A close inspection of the Pseudo-Clementine literature reveals a number of literary deposits or strata of legend, one of which is of a very remarkable nature. Baur was the first to point this out, and his followers in the Tubingen school elaborated his views into the theory that Simon Magus is simply the legendary symbol for Paul. The remarkable similarity of the doctrinal points at issue in both the Petro-Simonian and Petro-Pauline controversies cannot be denied, and the scholarly reputation of the Tubingen school puts out of court mere a priori impossibility. Although, of course, it would not be prudent to take the extreme view that wherever Simon Magus is mentioned, Paul is meant, nevertheless we may not unclearly distinguish this identity in at least one of the strata of the legend.

The "Simonian" systems, as described by the Fathers, reveal the main features of the Gnosis: the Father over all, the Logos-idea, the aeon-world, [167] or ideal universe, its emanation, and its positive and negative aspects represented as pairs or syzygies; the world-soul represented as the thought or female aspect of the Logos; the descent of the soul; the creation of the sensible world by the builders; the doctrines of reincarnation, redemption, etc.

The main characteristic of the "Simonians" is said to have been the practice of "magic," which "Simon" is reported to have learned in Egypt, and which gave rise to most of the fantastic stories invented by their opponents. But it is very probable that the title Magus covers much more than the story of the Samaritan wonder-worker, and puts us in touch with a Gnostic link with Persia and the Magi; and indeed the fire-symbolism used in the MS. quoted from by Hippolytus amply confirms this hypothesis.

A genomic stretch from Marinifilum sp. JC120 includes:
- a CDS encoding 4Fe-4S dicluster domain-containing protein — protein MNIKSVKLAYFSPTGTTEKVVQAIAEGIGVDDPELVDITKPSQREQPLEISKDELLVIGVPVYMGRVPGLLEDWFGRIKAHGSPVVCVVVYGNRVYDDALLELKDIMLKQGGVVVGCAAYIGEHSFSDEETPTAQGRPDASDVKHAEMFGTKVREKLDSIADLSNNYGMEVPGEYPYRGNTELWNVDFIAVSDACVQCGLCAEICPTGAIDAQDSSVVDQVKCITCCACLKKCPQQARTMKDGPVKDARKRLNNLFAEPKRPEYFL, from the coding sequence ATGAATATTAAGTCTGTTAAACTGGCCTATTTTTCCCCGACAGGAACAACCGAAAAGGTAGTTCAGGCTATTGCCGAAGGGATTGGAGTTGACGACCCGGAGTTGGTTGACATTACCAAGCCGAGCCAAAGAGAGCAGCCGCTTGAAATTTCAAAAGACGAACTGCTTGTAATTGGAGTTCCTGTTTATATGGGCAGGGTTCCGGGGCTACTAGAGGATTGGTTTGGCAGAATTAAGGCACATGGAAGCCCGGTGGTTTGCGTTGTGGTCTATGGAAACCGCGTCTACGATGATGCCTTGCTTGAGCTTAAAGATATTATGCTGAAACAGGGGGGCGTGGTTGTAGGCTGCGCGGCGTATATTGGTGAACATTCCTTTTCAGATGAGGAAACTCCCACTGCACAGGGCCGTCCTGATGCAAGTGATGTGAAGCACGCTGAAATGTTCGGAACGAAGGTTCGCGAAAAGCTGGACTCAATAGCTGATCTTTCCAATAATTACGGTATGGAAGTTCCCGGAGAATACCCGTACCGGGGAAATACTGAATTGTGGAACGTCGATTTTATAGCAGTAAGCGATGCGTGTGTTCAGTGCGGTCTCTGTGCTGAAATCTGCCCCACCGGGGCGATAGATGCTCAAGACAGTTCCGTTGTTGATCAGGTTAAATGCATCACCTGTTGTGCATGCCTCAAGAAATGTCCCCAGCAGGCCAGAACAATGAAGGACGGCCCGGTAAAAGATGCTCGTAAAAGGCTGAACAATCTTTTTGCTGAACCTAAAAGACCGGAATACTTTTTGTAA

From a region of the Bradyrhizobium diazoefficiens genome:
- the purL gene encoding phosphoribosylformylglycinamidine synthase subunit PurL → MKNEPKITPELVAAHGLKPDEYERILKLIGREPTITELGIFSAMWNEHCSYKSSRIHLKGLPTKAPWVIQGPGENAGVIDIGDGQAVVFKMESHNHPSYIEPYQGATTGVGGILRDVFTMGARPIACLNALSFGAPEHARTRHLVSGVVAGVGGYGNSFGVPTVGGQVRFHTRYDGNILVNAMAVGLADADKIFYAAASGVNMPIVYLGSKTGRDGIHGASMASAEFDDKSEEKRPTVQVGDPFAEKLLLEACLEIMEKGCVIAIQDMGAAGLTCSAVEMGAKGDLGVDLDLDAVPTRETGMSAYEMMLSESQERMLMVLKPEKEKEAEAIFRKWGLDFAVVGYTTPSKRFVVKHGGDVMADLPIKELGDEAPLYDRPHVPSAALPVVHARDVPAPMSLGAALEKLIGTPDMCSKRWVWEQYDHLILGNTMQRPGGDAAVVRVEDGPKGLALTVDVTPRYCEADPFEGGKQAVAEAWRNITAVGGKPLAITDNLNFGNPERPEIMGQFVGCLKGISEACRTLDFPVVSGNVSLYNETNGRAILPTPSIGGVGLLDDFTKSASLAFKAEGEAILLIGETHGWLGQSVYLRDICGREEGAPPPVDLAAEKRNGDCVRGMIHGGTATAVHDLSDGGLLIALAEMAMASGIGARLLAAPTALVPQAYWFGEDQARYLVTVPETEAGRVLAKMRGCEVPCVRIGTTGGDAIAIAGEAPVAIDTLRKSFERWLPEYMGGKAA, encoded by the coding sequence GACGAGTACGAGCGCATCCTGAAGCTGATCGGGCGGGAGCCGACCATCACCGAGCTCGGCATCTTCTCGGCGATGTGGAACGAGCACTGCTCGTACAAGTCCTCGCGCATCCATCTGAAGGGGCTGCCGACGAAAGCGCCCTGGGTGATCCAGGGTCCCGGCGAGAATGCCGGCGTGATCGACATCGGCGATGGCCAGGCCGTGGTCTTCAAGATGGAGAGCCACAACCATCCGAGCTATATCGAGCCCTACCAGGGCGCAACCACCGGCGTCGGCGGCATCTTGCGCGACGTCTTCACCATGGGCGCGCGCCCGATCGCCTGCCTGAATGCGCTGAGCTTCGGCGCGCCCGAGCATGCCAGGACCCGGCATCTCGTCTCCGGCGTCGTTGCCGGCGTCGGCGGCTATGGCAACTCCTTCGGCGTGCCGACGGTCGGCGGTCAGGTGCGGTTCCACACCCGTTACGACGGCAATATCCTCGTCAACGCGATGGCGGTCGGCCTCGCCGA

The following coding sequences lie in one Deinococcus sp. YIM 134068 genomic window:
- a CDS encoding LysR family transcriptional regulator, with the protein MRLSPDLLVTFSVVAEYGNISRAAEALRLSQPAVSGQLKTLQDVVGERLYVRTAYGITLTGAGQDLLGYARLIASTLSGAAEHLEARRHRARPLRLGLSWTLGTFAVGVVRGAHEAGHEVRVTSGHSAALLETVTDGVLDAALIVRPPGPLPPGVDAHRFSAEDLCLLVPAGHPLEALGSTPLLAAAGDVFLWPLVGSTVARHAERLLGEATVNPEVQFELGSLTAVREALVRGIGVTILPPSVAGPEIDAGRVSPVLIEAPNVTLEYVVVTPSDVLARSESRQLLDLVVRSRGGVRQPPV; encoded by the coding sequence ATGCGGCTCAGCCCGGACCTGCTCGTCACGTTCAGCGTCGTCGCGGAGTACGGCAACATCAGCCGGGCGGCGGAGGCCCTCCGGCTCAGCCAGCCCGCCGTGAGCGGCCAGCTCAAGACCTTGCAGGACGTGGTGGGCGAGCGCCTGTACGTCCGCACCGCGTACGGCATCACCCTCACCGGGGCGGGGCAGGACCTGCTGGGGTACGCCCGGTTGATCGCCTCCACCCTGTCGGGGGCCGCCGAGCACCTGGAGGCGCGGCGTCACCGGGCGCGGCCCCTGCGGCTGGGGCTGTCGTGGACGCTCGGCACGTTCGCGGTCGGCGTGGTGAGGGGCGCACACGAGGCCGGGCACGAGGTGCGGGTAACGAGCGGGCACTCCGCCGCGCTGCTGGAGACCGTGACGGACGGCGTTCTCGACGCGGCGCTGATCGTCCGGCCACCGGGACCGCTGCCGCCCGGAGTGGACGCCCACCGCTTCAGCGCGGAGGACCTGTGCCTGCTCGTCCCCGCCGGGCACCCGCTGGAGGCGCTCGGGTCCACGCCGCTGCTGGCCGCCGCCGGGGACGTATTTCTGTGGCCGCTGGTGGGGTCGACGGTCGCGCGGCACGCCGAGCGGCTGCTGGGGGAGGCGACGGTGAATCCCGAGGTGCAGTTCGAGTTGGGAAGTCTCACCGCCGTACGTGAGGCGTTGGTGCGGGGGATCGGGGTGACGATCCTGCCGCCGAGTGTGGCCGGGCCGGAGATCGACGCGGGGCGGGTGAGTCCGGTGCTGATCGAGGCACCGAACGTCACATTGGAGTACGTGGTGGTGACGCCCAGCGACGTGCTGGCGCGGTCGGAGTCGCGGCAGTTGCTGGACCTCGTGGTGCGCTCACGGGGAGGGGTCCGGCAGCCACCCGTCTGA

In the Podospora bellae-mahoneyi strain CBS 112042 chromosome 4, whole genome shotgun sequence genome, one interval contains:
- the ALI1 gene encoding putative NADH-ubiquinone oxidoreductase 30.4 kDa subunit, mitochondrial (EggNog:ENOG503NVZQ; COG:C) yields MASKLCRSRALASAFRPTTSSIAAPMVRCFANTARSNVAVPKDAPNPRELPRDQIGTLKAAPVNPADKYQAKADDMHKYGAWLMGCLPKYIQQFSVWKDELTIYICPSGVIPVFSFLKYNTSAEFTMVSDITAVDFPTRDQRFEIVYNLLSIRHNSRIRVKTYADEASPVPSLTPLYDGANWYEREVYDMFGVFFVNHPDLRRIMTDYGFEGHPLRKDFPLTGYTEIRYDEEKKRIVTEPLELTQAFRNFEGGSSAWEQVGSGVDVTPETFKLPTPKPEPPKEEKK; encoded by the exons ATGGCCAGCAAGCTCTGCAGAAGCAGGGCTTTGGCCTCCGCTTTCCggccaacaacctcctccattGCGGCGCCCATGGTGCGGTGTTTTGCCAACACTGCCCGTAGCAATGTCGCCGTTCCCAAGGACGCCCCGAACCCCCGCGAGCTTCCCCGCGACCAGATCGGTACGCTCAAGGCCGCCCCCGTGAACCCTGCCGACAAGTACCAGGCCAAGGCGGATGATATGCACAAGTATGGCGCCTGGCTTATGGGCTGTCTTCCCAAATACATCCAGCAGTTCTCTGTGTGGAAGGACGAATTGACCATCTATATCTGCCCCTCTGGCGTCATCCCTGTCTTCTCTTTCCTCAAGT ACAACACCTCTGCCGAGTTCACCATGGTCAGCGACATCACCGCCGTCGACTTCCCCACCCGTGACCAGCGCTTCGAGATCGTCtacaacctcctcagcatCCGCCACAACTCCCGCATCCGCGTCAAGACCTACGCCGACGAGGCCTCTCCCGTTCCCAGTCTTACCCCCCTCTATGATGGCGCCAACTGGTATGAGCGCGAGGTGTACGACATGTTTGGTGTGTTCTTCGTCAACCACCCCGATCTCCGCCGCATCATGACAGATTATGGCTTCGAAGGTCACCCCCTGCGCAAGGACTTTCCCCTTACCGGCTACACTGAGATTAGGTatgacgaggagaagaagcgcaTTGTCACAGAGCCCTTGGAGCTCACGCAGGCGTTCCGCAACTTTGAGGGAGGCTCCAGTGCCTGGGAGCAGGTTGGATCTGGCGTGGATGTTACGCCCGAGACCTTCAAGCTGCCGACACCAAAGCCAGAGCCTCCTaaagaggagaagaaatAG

In other respects the "Simonian" Gnosis was on similar lines to the Barbelo-Gnostic and Basilido-Valentinian developments; this is to be clearly seen in the fragments of The Great Announcement preserved by Hippolytus.

The rest of the "Simonian" literature has perished; one of their chief documents, however, was a book called The Four Quarters of the World, and another famous treatise contained a number of controversial points (Refutatorii Sermones) ascribed to "Simon," which submitted the idea of the God of the Old Testament to a searching criticism, especially dealing with the serpent-legend in Genesis.

The main symbolism, which the evolvers of the [168] Simon-legend parodied into the myth of Simon and Helen, appears to have been sidereal; thus the Logos
and his Thought, the World-soul, were symbolized as the Sun (Simon) and Moon (Selene, Helen); so with the microcosm, Helen was the human soul fallen into
matter and Simon the mind which brings about her redemption. Moreover one of the systems appears to have attempted to interpret the Trojan legend and myth of Helen in a spiritual and psychological fashion.

This is interesting as showing an attempt to invoke the authority of the popular Greek "Bible," the cycle of Homeric legend, in support of Gnostic ideas. It was the extension of the method of the Jewish allegorizers into the domain of Greek mythology.